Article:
I rarely get into the water at this beach. But the heat demanded it. The minute I stepped in, I remembered why: the minnows. UGH. Now I’ve had my fair share of yucky natural experiences while getting my Masters’ in Biology. But stepping on sand filled with resting minnows – darting up into your bare feet as you step – is just gross. Add to that a need to watch your step for sharp shells, aggressive hermit crabs, and buried flat-shell crabs. Yay, fun! Actually it is after you get desensitized.

Somehow Megan’s back didn’t get sunscreened, so she had to keep her shadow behind her at all times. She got cold anyway, so wrapped up in a towel to keep the greenies from biting (nasty flies). Ian used his swim goggles to watch flat-shell crabs dig themselves into the sand, feathery red algae flying in the current, and minnows dart around. When the tide turned, I helped the kids float to feel it pushing them into shore no matter which direction they started out. Ian said he felt like a compass needle. Megan kept asking me to do it again like it was a roller coaster ride.

We ended the day picking up dinner at the Clam Box. This place is nationally known for their seafood. Five lobster rolls (with a full lobster in each roll), one pint of fried clams, one bowl of clam chowder (Megan), one hot dog (Ian), and $108 later we had the best dinner in Mass. They don’t take credit cards or checks by the way. But if you ever go and forget that, they do have an ATM squeezed into the corner by the dine-in line. We chowed back at the cottage. As is my habit, I “asked” the kids to try one fried clam each. “Just like chicken nuggets, but skinny.” Megan liked it and had three more dipped in her chowder. Ian (with the additional promise of DS time) looked for quite awhile. He then poured some Natural Doritos on his plate, planning to eat one immediately after each clam bite. Brave guy. He managed to chew it before his gag reflex kicked in. Grammy and I both decided it counted. And now he has the scientific proof to tell me he doesn’t like fried clams. (I’m so mean…)

Wednesday (25 July 2007) was a tame day. Kurt’s brother and his girls sat for one last photo session before flying home. Kurt and I had lunch with friends (lobster roll, of course) at the Town Docks. Grammy had our kids at home. VBS (vacation Bible school) had our friends’ oldest. Their youngest played in the sand with a restaurant-supplied bucket and shovel right next to our table. Afterwards, we bought an antique light-meter and 2 hundred-year-old books in a “vintage” shop. You know you’re shopping in an independent store when the cash register is the clerk’s pocket. We walked around in the corporate sponsored “posh” shopping center, but only dropped $5 on Ben & Jerry’s ice cream. We did find paintings by our friend’s mother in the local artist co-op gallery, though. We had no idea she was a pro…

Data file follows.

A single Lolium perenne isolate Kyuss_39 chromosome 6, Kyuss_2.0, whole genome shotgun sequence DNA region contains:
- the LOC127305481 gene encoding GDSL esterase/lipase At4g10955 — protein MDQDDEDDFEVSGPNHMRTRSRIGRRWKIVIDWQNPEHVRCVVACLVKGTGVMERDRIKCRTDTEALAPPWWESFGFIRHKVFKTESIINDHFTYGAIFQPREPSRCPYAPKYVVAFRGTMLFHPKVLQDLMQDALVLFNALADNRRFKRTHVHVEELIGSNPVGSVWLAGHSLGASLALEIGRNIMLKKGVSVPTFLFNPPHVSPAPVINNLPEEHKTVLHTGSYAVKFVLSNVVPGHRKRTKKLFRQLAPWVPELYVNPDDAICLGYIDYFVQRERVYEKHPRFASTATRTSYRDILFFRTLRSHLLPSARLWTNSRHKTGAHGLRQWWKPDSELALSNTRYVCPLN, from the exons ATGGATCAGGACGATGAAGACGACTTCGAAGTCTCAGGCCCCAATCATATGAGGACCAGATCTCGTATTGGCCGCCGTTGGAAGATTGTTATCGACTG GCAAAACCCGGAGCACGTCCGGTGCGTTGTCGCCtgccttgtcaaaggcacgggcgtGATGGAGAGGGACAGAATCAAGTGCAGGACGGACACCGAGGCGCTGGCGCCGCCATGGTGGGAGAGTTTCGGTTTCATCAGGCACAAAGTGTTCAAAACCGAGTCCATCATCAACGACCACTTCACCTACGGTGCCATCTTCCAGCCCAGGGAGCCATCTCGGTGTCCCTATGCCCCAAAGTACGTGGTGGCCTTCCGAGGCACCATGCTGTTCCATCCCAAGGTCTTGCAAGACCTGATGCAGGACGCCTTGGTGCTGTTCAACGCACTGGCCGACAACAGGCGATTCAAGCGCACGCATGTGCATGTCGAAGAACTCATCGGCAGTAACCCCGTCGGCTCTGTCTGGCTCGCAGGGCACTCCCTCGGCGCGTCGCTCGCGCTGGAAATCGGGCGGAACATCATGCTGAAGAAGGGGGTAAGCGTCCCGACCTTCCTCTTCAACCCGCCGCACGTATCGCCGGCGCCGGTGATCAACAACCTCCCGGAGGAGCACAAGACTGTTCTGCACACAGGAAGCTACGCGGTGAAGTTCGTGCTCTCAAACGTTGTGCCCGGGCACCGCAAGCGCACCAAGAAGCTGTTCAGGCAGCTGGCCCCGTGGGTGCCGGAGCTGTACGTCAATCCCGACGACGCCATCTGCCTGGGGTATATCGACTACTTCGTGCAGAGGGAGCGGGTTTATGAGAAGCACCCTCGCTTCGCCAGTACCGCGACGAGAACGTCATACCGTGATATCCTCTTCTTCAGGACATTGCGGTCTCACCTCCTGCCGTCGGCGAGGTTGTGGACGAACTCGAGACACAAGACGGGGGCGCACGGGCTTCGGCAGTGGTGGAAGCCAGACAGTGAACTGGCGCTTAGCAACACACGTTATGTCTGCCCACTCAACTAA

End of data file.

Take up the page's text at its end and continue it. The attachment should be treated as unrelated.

Ian’s DS time ended ages ago, I’ve already broken up one fight, started a load of laundry, and served the kids’ breakfasts – so I guess it’s time to sign off. It’s only going to get worse:-)

Cheers,
Jessi

Quote of the Day

Ian – during our seafood supper: “I have Nerves of Chips to defeat this clam!”

Megan – while asking me to photograph a clam shell for a future sculpture: “Get as close as you can, but don’t cut off the edges and keep it focused.”
(Who’s the photographer?)

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2 thoughts on “Berries, Beaches, & Outlet Shops

  1. Jessi,Seeing your picture of the Clam Box reminds me of when Joe took me for clam cakes. Oh so good, and definitely not on the west coast. How about Dell’s Lemonade? Another of Joe’s favorite. Let’s do lunch when you get home.Tonya